Diversity, inclusivity at P-CEP: Students, staff share their experiences


Ren Gadon

Kanisha Reese, Canton senior (right), and other members of Chroma K-pop Club and Dance Crew practice a routine from their performance during the 2021-2022 school year. Photographer: Ren Gadon (May 3, 2023)

The lights are dimmed down, with only the warm spotlights illuminating the Salem dance room. Sitting criss-cross in a circle, Kanisha Reese, an African American senior at Canton High School, and other members of the Chroma K-pop Club and Dance Crew at the Plymouth-Canton Educational Park (P-CEP) discuss their experiences as people of color. Heavy topics get laughed about to ease the tension as everyone gains an understanding of each others’ experiences.

“Whatever the situation might have happened to either one of us, we can all relate and understand how that wasn’t right, that wasn’t okay, and how that should have been addressed better,” said Reese. 

As a person with friends of various cultures, Reese enjoys the diversity among P-CEP students. 

Kanisha Reese, Canton senior (right), and other members of Chroma K-pop Club and Dance Crew practice a routine from their performance during the 2021-2022 school year. Photographer: Ren Gadon (May 3, 2023)

P-CEP offers an extensive curriculum, with various culture-related classes such as Multicultural Literature and African American Literature, and in the IB Academy, World Religions. Many students find their instruction in the classes to be enlightening and a safe space to talk about their experiences as a person of those cultures. 

Canton English teacher Amanda Chaaban, a Lebanese American, said that throughout her time teaching Multicultural Literature, she has seen people learn new perspectives.

“I had a couple of students who were very stuck in their beliefs about specific cultures, whether it be about oppression or the belief that women had no rights,” said Chaaban. “Through the discussion of different literary pieces and narratives, as well as the students’ own personal experiences, we were able to disprove some of these beliefs and instead present a different perspective.” 

According to U.S. News, P-CEP is diverse in its student population, with minorities making up 34.1% of the population.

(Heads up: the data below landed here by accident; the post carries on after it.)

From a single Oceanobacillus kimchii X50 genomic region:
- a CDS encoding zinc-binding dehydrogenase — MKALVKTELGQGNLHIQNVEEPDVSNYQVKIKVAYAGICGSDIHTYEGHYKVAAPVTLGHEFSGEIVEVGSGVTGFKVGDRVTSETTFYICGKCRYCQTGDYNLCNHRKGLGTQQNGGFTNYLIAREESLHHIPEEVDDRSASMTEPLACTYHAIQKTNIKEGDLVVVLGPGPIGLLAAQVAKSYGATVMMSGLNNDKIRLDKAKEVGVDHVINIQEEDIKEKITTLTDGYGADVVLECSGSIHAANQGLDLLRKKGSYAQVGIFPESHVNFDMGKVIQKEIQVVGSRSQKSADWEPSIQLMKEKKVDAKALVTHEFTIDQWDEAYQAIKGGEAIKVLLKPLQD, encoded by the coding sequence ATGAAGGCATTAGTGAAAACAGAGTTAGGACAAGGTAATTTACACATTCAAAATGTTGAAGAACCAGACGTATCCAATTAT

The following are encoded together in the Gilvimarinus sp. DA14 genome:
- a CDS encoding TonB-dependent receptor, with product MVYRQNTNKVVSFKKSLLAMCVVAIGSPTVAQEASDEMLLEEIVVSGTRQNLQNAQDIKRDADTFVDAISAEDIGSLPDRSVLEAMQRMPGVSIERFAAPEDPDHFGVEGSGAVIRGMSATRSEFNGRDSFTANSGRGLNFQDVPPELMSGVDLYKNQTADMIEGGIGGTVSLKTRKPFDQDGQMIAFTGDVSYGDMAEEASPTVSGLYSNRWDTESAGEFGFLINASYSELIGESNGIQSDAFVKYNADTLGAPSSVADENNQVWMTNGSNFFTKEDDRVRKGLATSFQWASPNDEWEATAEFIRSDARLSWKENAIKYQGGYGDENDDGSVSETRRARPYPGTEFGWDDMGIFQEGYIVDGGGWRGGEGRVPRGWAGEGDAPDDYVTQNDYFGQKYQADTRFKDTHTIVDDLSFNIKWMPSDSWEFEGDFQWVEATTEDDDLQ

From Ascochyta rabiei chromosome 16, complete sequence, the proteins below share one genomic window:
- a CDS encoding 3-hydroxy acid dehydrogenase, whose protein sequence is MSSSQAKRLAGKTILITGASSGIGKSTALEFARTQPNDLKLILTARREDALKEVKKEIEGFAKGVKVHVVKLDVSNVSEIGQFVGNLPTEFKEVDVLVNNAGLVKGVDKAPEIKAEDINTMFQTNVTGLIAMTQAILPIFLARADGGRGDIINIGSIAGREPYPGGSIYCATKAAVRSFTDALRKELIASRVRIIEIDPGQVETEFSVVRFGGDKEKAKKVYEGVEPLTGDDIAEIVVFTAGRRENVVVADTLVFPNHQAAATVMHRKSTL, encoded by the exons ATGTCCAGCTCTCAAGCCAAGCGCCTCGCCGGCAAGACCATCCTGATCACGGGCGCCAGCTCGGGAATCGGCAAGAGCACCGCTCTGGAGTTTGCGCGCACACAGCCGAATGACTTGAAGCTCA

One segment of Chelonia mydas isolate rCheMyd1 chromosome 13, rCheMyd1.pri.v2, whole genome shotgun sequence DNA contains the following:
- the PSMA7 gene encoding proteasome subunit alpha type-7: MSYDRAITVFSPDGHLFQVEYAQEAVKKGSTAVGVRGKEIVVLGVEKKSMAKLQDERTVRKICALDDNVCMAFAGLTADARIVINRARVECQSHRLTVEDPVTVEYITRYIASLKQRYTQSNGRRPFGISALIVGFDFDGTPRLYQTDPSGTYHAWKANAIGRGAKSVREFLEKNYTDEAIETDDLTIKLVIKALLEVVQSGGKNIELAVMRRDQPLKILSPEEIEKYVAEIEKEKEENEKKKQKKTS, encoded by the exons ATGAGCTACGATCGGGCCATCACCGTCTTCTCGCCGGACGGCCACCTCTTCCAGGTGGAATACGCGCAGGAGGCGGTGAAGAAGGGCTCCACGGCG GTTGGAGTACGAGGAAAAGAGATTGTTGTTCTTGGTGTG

The Park offers numerous cultural clubs, such as the Black Student Union and the Indian American Student Association in which students of all backgrounds may participate.

Canton social studies teacher Richard Mui, a Chinese American and advisor of the Asian Pacific Islander American Club (APAC), says that for many members of APAC, the club is a place for them to talk about issues and their experiences that they normally would not be comfortable sharing with friends or in a classroom setting.

“One of the things that we kind of say throughout the year, as always, is that you’re not going to be a professional Asian American,” says Mui. “So hopefully, by being part of APAC, you’re more comfortable with yourself, your ethnicity, [and] who you are as a person so it doesn’t have to be a decision of one or the other.” 

While P-CEP has a diverse student body, some students and staff believe that P-CEP does not always demonstrate adequate inclusivity and diversity, as microaggressions and slight acts of ignorance still occur on campus. 

“Some of our teachers are a bit fake woke,” said Emily Postler, a White American and senior at Canton High School. 

According to Postler, one of her teachers asked a Muslim student why she did not wear a hijab, which Postler considers to be a very personal thing to ask. 

To address acts of hate or bias committed by students and staff, students and families can report incidents through the Hate and Bias Reporting Form on the official website for P-CEP.

According to a chart entitled “Racial disparity in Michigan schools” sourced from the Michigan Center for Educational Performance and Information and published in The Detroit Free Press, as of 2019, Black teachers make up 2% of the staff in Plymouth-Canton Community Schools, while Black students comprise nearly 10% of the student body. 

“I think my whole time, my whole career at P-CEP, I’ve had maybe one teacher that looked like me,” said Reese. “But, he was a man. So again, very, very little [representation] that I’ve seen.”

Having a staff whose race does not proportionally reflect the demographics of the students impacts learners as some high schoolers feel that teachers who are of a different race will not be able to relate to them.

“I don’t feel comfortable [sharing experiences as a person of color with teachers of different racial backgrounds]. I really don’t,” said Reese. “Even though they have that gateway of ‘If anything happens, you can talk to us.’” 

Reese stated that because most of her teachers are White, she feels that “they won’t understand how it [the shared POC experience] feels coming from a person of color.” She said she would rather not have to go through the process of having to explain the emotions she feels during negative encounters surrounding her racial background and she would instead prefer to talk with a teacher of the same racial background who has experienced similar situations.

P-CCS seems to be working to address the disparity. One of the objectives according to the district’s Human Resources Staff Page is to “develop and support strategies for recruitment and retention of a diverse workforce.” The district also provides professional development programs that support diversity, equity and inclusion.

Mui believes that P-CEP has evolved over the years when it comes to diversity, inclusivity, and equity. “First, just in the student population itself, it’s diversified,” said Mui. “This [and] the staff. There are more people of color on the staff, and I think that was done with intention.”